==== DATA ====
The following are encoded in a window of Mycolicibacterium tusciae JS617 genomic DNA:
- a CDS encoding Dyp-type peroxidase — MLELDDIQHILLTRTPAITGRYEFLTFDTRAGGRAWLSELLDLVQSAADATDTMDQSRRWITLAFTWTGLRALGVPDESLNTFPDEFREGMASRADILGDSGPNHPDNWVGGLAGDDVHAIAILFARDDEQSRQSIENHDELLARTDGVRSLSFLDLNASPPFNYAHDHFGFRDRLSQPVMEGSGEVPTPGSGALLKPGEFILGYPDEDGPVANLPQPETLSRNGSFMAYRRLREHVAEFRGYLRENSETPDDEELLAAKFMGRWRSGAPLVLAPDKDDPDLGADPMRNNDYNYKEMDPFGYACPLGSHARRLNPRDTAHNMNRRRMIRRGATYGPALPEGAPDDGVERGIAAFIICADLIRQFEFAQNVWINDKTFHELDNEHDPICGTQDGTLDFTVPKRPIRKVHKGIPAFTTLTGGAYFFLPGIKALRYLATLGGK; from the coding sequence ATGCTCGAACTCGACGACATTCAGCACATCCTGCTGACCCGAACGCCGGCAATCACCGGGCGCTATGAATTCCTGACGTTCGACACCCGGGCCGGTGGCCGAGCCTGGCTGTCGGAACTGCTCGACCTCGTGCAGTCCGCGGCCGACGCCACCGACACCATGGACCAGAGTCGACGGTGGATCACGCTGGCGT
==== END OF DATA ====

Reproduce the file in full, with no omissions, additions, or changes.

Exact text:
The following are encoded in a window of Mycolicibacterium tusciae JS617 genomic DNA:
- a CDS encoding Dyp-type peroxidase — MLELDDIQHILLTRTPAITGRYEFLTFDTRAGGRAWLSELLDLVQSAADATDTMDQSRRWITLAFTWTGLRALGVPDESLNTFPDEFREGMASRADILGDSGPNHPDNWVGGLAGDDVHAIAILFARDDEQSRQSIENHDELLARTDGVRSLSFLDLNASPPFNYAHDHFGFRDRLSQPVMEGSGEVPTPGSGALLKPGEFILGYPDEDGPVANLPQPETLSRNGSFMAYRRLREHVAEFRGYLRENSETPDDEELLAAKFMGRWRSGAPLVLAPDKDDPDLGADPMRNNDYNYKEMDPFGYACPLGSHARRLNPRDTAHNMNRRRMIRRGATYGPALPEGAPDDGVERGIAAFIICADLIRQFEFAQNVWINDKTFHELDNEHDPICGTQDGTLDFTVPKRPIRKVHKGIPAFTTLTGGAYFFLPGIKALRYLATLGGK; from the coding sequence ATGCTCGAACTCGACGACATTCAGCACATCCTGCTGACCCGAACGCCGGCAATCACCGGGCGCTATGAATTCCTGACGTTCGACACCCGGGCCGGTGGCCGAGCCTGGCTGTCGGAACTGCTCGACCTCGTGCAGTCCGCGGCCGACGCCACCGACACCATGGACCAGAGTCGACGGTGGATCACGCTGGCGT